Stacey Dooley: Gypsy Kids in Crisis
Caught between anti-gypsy hostility, demands of child protection services, and growing up in struggling families, Stacey explores if there’s any hope for Hungary’s Roma gypsy kids in care.
The demand for sex is universal; the price paid by those who buy and sell is not. What do the attitudes of punters, police and the public towards the sex industry tell us about the places Stacey visits? From VIP call girls, flown first class and earning thousands of dollars a night, to street corners where every car that stops could carry a rapist or murderer, sex workers, brothel owners, and clients reveal the realities of working in this hidden and often dangerous world. Please be aware this series does contain some explicit language and nudity.
Though the subject of sex is largely taboo here, surprisingly, on paper Turkey is the most liberal of the countries Stacey visits in this three part investigative series. Prostitution is legal and there are even state-run brothels. Stacey meets sex workers who regard themselves as tutors to the uninitiated men of a sexually repressed society, preparing them for marriage. But even here Stacey discovers an overwhelming sense of terror pervades as she meets women who fear for their lives just for being seen talking to her.
In a world where state registered prostitutes have ‘sex worker’ marked on their ID cards and will never be allowed to join the army, police or civil service, Stacey meets a brothel Madame and discovers that for many girls there’s no way out.
For trans-sexuals the situation is worse. While Turkey is home to the biggest gay pride march in the Muslim world, according to the campaign group Transgender Europe, there are six trans-gender people killed in Turkey every year. Rejected by their families and with employers refusing to hire them, many are forced to live in an underworld of illegal brothels where armed gangs and corrupt police officers exploit each and every one.
The war raging in neighbouring Syria has added an even darker, highly exploitative layer to this already stigma-rich business. Istanbul now has more Syrian refugees than the EU. War and sex-slavery go hand in hand, with many young Syrian girls and mothers forced to sell their bodies to make ends meet. Stacey braves the journey from Istanbul to Gaziantep close to the Syrian border where several hundred ISIS fighters are believed to live in hiding. Here she meets a young woman who was sold into sex slavery by ISIS fighters. Covered from head to toe in black she desperately wants to share her story but is so traumatised that she cannot stop crying.
This is Turkey like you’ve never seen it before.
Sun, palm trees, glistening seas and the joyful colours of carnival… This is one side of Brazil many people would recognise. As is its reputation as a sexually liberal nation, but are people as open-minded as you might think? In the third of this series, Stacey lifts the lid on the darker side of the world of sex work in Brazil.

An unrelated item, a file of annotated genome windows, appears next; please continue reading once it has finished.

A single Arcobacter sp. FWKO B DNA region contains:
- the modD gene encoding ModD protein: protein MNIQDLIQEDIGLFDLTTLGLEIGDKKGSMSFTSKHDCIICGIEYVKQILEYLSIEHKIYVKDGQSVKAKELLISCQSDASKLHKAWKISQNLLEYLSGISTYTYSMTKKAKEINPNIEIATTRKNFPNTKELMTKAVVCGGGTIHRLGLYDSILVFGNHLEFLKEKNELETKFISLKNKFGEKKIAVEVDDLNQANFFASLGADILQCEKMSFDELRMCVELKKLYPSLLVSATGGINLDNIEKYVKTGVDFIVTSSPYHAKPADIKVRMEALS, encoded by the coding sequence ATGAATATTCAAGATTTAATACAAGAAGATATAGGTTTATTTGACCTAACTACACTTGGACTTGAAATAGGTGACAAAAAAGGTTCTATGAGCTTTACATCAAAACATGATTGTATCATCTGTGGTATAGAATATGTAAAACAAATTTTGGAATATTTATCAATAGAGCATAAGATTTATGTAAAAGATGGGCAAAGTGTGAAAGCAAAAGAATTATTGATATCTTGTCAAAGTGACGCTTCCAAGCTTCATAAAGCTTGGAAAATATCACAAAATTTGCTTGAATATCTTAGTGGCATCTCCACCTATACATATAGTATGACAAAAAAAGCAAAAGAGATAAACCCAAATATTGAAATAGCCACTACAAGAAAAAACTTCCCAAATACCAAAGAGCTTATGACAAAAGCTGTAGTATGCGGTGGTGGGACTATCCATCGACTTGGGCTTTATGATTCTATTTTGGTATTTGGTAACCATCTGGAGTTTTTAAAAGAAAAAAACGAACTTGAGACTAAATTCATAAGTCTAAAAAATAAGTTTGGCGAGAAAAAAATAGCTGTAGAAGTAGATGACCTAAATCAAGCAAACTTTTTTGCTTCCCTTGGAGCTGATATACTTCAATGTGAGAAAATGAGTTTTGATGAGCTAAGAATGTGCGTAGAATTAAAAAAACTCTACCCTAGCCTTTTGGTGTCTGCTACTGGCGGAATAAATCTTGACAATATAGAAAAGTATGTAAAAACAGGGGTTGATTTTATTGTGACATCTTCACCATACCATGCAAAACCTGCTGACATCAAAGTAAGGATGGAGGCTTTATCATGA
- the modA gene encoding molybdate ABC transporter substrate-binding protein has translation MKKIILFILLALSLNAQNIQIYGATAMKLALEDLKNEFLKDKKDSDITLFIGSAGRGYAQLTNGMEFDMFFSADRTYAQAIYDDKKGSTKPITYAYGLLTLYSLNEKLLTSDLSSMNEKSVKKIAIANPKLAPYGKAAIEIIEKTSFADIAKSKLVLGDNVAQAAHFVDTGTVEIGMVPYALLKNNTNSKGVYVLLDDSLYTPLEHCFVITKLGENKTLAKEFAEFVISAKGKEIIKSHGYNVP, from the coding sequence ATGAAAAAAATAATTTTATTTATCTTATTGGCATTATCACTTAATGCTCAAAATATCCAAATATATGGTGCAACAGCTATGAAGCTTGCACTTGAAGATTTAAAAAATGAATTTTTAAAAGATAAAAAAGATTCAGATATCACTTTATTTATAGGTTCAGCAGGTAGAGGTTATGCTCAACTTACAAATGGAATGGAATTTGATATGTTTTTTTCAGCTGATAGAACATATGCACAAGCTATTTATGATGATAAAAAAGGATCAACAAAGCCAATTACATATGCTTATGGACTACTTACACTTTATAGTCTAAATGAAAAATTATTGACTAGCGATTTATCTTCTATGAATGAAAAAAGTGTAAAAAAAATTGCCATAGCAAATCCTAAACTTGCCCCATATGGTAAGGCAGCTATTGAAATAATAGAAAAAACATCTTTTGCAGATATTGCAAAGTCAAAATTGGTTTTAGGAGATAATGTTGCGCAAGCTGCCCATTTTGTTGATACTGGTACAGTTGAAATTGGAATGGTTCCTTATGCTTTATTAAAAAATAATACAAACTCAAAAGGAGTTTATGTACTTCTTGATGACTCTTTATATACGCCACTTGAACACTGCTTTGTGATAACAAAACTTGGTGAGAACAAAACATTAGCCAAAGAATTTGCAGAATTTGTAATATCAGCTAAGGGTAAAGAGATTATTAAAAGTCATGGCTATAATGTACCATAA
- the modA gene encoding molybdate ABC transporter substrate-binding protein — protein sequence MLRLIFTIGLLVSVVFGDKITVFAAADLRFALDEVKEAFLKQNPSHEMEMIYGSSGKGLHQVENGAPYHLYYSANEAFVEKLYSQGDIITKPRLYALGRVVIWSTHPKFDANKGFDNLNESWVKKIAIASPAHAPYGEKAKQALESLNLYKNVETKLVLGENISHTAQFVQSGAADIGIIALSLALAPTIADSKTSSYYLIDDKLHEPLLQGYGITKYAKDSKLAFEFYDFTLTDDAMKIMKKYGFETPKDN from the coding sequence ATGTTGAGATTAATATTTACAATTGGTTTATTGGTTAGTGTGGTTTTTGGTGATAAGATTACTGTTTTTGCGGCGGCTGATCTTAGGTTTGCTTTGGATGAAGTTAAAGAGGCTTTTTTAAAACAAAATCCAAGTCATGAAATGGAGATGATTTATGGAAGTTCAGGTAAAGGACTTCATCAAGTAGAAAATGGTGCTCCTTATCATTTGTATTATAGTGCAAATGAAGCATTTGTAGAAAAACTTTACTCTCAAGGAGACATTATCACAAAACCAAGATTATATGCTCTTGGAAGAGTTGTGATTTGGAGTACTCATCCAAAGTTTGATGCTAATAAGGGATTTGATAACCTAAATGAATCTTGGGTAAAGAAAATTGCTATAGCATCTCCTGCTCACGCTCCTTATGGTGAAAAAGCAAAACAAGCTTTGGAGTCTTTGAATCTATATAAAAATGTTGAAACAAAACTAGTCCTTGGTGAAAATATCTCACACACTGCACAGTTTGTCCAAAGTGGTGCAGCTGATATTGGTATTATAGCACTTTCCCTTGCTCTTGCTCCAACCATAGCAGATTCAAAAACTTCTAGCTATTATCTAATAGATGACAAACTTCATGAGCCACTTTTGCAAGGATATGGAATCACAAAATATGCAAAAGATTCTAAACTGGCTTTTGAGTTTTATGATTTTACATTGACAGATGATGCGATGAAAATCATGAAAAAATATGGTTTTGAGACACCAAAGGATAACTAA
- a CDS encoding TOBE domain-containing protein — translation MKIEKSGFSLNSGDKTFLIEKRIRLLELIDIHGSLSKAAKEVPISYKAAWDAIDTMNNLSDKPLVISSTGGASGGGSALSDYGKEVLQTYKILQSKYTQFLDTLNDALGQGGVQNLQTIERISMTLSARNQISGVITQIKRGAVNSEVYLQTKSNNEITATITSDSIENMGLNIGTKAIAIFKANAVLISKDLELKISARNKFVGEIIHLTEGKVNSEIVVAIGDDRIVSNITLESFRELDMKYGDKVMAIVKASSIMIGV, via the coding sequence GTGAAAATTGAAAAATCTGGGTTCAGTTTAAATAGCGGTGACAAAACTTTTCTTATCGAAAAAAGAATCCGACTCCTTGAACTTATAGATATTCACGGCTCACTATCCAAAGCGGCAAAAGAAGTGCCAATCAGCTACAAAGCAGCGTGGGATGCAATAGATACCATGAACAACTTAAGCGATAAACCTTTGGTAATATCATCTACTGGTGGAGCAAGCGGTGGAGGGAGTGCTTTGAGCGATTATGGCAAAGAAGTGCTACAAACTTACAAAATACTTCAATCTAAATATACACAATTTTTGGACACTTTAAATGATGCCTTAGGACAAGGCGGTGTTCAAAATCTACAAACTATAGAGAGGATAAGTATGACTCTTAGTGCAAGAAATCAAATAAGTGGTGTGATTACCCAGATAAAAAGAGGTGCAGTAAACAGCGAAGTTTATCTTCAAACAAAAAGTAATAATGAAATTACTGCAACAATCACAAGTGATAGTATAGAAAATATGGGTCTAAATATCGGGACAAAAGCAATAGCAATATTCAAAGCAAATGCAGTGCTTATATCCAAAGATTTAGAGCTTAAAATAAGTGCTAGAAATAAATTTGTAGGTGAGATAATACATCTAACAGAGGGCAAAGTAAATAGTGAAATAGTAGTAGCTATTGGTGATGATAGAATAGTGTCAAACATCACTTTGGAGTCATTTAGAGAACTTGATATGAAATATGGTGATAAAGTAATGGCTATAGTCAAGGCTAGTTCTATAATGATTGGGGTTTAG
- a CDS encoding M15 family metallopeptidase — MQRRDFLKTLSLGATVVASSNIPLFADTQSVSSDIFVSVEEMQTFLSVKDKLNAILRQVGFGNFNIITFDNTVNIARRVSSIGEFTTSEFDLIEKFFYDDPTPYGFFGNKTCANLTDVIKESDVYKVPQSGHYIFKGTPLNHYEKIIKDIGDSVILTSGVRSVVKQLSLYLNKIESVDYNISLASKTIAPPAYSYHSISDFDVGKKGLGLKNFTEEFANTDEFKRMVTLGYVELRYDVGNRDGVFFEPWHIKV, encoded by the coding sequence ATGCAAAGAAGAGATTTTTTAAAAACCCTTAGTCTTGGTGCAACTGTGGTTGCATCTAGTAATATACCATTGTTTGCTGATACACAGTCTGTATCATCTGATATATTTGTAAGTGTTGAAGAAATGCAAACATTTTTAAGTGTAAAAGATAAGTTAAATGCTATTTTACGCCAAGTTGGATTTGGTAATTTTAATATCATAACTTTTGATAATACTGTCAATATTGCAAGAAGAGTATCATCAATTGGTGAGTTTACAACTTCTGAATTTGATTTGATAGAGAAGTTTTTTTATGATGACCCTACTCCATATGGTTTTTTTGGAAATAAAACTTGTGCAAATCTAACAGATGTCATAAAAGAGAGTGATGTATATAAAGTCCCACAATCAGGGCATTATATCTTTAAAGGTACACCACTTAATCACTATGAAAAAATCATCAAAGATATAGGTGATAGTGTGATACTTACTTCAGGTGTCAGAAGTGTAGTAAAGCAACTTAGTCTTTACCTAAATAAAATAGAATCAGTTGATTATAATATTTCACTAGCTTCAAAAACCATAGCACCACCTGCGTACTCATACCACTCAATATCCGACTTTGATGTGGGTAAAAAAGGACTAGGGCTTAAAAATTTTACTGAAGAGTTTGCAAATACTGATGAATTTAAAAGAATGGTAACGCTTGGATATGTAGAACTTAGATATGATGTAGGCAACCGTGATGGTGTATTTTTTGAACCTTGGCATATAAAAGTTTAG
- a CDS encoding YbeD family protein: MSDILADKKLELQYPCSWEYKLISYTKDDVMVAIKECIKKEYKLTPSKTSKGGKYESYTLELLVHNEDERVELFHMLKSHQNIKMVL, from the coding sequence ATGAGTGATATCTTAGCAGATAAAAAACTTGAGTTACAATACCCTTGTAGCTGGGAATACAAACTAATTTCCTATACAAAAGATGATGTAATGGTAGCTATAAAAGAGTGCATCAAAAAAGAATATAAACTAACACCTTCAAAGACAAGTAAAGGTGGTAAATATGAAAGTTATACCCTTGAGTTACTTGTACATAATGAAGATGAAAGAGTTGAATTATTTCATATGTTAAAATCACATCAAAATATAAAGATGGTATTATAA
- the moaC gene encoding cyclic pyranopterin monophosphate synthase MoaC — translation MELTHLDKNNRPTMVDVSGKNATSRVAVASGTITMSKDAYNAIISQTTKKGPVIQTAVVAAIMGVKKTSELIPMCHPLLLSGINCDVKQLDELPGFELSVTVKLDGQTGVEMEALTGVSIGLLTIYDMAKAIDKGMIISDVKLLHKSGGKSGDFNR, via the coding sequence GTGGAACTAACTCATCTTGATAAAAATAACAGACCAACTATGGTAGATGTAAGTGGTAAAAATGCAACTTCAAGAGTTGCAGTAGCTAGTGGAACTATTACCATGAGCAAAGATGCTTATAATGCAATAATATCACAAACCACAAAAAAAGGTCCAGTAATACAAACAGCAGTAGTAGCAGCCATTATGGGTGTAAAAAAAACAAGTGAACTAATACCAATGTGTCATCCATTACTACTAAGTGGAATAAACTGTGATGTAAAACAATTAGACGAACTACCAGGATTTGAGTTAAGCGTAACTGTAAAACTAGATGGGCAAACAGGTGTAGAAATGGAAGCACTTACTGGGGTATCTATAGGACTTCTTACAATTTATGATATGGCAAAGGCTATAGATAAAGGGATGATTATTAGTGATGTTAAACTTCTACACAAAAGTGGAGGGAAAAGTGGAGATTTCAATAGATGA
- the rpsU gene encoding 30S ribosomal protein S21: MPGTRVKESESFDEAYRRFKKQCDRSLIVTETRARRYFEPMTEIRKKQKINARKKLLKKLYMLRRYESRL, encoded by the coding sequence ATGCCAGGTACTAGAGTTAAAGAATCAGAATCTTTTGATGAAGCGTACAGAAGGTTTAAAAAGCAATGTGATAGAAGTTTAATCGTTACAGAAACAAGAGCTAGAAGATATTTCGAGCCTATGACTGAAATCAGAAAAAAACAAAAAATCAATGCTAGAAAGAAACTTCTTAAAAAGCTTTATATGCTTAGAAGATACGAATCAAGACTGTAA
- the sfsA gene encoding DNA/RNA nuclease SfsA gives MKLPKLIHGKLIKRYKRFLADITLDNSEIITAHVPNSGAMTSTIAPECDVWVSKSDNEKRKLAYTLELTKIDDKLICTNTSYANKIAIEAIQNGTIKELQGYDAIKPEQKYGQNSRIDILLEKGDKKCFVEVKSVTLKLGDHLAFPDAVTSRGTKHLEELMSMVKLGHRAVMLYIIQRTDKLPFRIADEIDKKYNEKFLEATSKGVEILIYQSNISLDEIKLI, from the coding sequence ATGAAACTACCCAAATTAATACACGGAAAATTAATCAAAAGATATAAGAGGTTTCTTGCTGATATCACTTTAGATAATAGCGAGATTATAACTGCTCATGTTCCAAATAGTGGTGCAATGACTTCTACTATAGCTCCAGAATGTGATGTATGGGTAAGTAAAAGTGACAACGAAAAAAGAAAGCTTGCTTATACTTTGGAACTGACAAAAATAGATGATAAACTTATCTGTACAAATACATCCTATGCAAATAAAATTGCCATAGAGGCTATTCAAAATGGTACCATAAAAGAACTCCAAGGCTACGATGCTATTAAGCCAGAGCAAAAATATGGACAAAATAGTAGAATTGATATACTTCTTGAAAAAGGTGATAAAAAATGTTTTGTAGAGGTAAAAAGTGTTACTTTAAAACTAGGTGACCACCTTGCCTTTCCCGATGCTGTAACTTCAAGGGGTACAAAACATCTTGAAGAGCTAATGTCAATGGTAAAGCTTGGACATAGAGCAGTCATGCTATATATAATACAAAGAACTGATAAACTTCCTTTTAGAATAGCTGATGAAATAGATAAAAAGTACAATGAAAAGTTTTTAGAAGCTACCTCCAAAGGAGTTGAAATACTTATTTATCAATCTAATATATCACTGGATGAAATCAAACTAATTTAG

Around a million transgender people live in Brazil, but as many of them face deep-seated prejudice they struggle to find a job and resort to making a living selling sex. Those who Stacey meets talk openly to her about the discrimination and dangers they face. Setting out at night just with the intention to make enough money to sustain them, but with the very real fear they may not make it home.
Life is no less of a challenge for the other women who work in the Brazilian sex industry. Stacey discovers just what they face on a regular basis when she meets some, hearing how the industry is run by an armed militia and the girls may have sex with up to thirty men a night. A frank discussion with the owner of a hotel that sells rooms by the hour shows just how attitudes towards sex and women in Brazil can be a lot less liberal and progressive than you would imagine.
In the second episode of this series, Stacey travels to Russia to brave the cold and icy streets of St Petersburg. A city filled with golden palaces and luxury lifestyles, Stacey explores the two very different sides of sex work in the city and asks the question: what does modern day sex look like in Russia?
Since the decline of the Russian currency, sex work has risen exponentially, with the estimated number of sex workers in Russia estimated to be 3 million. Stacey meets 24-year-old Avlora, one of the many VIP Sex Workers in St Petersburg. Born in the same year as the fall of communism, Avlora’s new profession means that she’s flown to different continents for luxury holidays, private jets and designer brands. All while charging the equivalent of £700 a night, nearly twice what the average Russian will earn in a month.
Stacey also meets some of the girls trying to break into this lucrative industry. She meets Lilliana at her first photo shoot, as she’s hoping to break into the high-end escort world. Though Lilliana is nervous and may have reservations about becoming a sex worker, will the opportunity to make five times her daily salary be too tempting to pass up? Stacey also learns that you don’t have to have sex to make money from it. Alyona is a promising young pole dancer who has the audition of a lifetime at one of Moscow’s largest strip clubs, but has she got what they’re looking for?
It’s not all glamour and riches. Prostitution is illegal in Russia and while many high-end escorts find a loophole in the law by charging for their time, many sex workers are not afforded the same luxury. Stacey hits the streets and the brothels to talk to the women who deal with corrupt police, robbery and abuse on a daily basis; for them it’s all part of earning a living.
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BBC iPlayer – Sex in Strange Places is the third most viewed programme on BBC3, with over a million requests since its launch on 8 March.
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